Seaweed Offers Solutions for Humans, Habitats, and Hair in Belize

In this first part of a two-part series, discover how seaweed is bringing a Belizean community together to explore its potential, from sustaining their local environment and economy to helping them take care of their hair!

Belize seaweed farming pioneer Lowell
Belize seaweed farming pioneer Lowell "Japs" Godfrey holds a bunch of seaweed while wading in shallow water. Photo by Nick Perry, Coastline Studios

When Jolie Pollard was a little girl, her grandfather’s seaweed shakes were the most popular milkshakes in Placencia Village. He used a blender – a novel way to create the traditional mixture of seaweed jelly, milk, brandy, sugar, and spices. Many local restaurants continue to make their seaweed shakes based on his recipe.

“For a long time, that’s what we knew about seaweed here,” Pollard recalls. “We knew it as something we drank. We knew it was healthy and we knew it was something that we just loved.”

That began to change years later, when she moved back to her family’s home of 40 years to work as an advocate, event planner, and newspaper editor for the local tourism association. While covering a community meeting, she attended a presentation on the potential of seaweed by the late Lowell “Japs” Godfrey. Godfrey was a pioneer of the seaweed farming industry in Belize, telling anyone who would listen about the benefits of the aquatic algae – from capturing carbon to fight climate change, to acting as a nursery for juvenile marine life.

As a former fisherman, Godfrey knew that the aquatic critters sheltering in the seaweed would grow up to stock the fisheries that the industry relies upon. Placencia Village was once a fishing community, but with fuel prices and costs of living rising, fishing is now seen as a last resort – something to do when the tourism season dies down. Even then, most local fishermen stick to small-scale tactics, from the classic rods with fishing line to free-diving up to 30 feet for lobsters and conch.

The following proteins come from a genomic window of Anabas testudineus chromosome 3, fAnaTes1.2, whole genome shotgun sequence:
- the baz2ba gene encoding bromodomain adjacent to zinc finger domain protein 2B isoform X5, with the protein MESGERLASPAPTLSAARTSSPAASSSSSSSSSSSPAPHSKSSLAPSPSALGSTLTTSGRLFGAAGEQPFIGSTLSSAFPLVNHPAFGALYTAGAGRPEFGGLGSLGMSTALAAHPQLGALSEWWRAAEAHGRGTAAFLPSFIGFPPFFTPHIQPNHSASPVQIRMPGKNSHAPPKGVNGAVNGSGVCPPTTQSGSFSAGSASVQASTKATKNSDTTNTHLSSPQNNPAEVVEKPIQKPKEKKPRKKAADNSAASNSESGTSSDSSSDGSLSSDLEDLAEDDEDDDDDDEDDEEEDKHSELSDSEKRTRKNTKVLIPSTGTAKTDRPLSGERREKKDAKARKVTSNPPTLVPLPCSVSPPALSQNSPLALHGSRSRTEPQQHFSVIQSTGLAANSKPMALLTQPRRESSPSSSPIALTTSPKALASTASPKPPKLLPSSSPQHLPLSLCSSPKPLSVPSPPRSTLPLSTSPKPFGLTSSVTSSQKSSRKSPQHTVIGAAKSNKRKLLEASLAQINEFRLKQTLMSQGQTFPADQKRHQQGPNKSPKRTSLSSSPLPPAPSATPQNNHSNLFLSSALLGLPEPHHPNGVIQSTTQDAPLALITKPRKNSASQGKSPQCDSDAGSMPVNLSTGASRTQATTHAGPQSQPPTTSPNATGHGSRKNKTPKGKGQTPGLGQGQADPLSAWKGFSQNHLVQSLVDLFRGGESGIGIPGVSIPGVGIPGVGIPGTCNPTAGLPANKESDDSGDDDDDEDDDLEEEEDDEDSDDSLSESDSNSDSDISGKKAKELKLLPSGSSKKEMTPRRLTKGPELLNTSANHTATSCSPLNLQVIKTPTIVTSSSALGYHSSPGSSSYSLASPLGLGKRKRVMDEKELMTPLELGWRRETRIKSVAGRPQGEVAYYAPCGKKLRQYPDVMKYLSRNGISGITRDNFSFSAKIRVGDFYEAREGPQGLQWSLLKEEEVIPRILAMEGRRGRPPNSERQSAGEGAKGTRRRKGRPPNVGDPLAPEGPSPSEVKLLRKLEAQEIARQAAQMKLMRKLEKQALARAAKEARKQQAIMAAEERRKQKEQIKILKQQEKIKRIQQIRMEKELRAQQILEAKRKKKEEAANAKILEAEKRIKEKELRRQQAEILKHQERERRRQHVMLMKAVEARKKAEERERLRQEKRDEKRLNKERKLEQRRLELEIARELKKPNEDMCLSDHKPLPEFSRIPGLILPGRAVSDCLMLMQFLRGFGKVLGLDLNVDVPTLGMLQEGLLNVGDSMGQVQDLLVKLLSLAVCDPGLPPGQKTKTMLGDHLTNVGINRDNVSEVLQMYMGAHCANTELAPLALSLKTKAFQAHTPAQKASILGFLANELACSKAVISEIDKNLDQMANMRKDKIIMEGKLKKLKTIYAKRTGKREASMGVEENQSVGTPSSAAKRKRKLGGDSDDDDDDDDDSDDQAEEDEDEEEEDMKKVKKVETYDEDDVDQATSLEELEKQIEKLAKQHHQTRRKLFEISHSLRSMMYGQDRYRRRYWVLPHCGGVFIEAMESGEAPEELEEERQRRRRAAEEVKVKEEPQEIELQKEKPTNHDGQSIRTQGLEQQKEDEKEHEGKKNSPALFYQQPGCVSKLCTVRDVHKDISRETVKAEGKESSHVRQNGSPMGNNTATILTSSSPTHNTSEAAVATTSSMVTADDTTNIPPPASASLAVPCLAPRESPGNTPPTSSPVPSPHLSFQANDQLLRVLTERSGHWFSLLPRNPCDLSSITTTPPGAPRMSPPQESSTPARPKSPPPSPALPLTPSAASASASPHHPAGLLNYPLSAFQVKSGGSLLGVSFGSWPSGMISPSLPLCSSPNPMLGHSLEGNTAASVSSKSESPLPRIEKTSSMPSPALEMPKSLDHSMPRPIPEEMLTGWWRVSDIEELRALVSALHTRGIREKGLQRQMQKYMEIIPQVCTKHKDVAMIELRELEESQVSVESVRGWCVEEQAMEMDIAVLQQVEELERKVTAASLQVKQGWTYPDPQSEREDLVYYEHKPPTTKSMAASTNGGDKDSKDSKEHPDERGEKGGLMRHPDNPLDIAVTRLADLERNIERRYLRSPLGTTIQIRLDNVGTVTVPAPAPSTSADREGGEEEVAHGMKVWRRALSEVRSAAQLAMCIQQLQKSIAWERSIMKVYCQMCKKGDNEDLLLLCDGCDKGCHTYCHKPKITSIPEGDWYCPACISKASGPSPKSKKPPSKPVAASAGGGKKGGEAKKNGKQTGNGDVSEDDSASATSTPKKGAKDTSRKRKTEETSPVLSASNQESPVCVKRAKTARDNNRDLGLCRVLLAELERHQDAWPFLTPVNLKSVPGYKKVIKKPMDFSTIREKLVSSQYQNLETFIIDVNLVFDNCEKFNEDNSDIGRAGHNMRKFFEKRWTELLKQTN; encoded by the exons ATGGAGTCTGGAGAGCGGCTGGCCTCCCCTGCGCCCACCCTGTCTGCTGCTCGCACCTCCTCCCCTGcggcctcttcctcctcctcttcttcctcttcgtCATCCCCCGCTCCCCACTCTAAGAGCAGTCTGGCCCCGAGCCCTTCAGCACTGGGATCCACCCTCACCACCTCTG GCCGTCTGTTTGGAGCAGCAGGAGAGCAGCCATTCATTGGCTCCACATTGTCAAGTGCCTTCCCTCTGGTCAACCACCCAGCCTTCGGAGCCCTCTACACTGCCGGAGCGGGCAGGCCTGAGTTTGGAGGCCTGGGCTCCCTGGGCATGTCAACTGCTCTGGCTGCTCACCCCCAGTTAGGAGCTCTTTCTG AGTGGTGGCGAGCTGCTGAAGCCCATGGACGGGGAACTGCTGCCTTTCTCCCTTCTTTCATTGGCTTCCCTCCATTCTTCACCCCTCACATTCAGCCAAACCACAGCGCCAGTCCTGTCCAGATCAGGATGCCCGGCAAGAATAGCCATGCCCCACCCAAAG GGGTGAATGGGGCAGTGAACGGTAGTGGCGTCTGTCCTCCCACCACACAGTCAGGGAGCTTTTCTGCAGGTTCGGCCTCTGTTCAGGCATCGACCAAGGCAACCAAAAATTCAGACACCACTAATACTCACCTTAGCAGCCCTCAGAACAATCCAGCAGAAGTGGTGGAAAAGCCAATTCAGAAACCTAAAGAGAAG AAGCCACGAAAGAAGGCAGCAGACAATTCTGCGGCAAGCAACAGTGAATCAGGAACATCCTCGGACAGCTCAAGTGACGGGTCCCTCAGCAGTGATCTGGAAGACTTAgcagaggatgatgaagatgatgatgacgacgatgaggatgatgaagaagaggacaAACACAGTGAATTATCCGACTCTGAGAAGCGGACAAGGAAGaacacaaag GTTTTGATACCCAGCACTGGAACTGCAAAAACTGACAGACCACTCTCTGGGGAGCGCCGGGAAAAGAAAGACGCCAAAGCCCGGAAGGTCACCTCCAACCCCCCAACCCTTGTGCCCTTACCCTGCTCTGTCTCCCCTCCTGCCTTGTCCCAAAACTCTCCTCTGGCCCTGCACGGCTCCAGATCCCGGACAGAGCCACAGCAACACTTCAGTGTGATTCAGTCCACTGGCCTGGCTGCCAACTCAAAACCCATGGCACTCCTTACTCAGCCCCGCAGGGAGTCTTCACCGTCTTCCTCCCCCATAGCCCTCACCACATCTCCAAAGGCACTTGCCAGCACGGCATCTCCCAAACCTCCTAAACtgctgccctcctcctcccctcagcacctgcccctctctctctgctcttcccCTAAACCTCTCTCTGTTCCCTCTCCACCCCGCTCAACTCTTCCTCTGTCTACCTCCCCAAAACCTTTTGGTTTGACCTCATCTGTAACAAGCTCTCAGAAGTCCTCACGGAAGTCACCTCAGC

A tiny crab dangles from a strand of seagrass caught between a person's fingers.
A tiny crab clings to a piece of seagrass at the Placencia Producers Cooperative seaweed farm. Juvenile marine life rely on healthy aquatic plants for food and shelter until they’re big enough to swim freely – and support local fishing communities. Nick Perry, Coastline Studios

“It’s incredible work, and not cheap,” Pollard remarks. “Sometimes nobody has fish to sell. It’s funny because we live on this peninsula with 18 miles of coastline, but all of the restaurants and resorts now have a real problem with finding fish.”

Godfrey thought that growing seaweed would be a great alternative to the fishing problem while providing people with a sense of ownership over the local economy. Many of the resorts, restaurants, and other businesses in the region are owned by foreign investors. Seaweed farming could provide Belizeans with a sustainable and profitable source of income, beyond fishing or tourism.

“Belizean seaweed is among the highest quality in the world, because it grows so far off the coastline that runoff from the mainland can’t affect it,” Pollard explains. “Our seaweed is very clean, very nutritious, so it has a lot of good things to offer.” 

Godfrey started seaweed farming at Placencia Producers Cooperative in Little Water Caye, which also served as a vital seed bank to help start other seaweed farming pilot projects off the Belize coastline. Many of these aquaculturists will suspend ropes between floating buoys, then attach fragments of species like Eucheuma isiforme between the strands to let them grow. Every three months, each rope can yield nearly 30 pounds of seaweed. Godfrey would sun-dry and vacuum-seal packages of seaweed to sell at a local co-op, along with products from other farmers and local stakeholders who received his training. Traditionally, Belizeans will soak that dried seaweed in water until it develops a gel-like consistency, then boil it down into a jelly that can be easily mixed into smoothies or other dishes.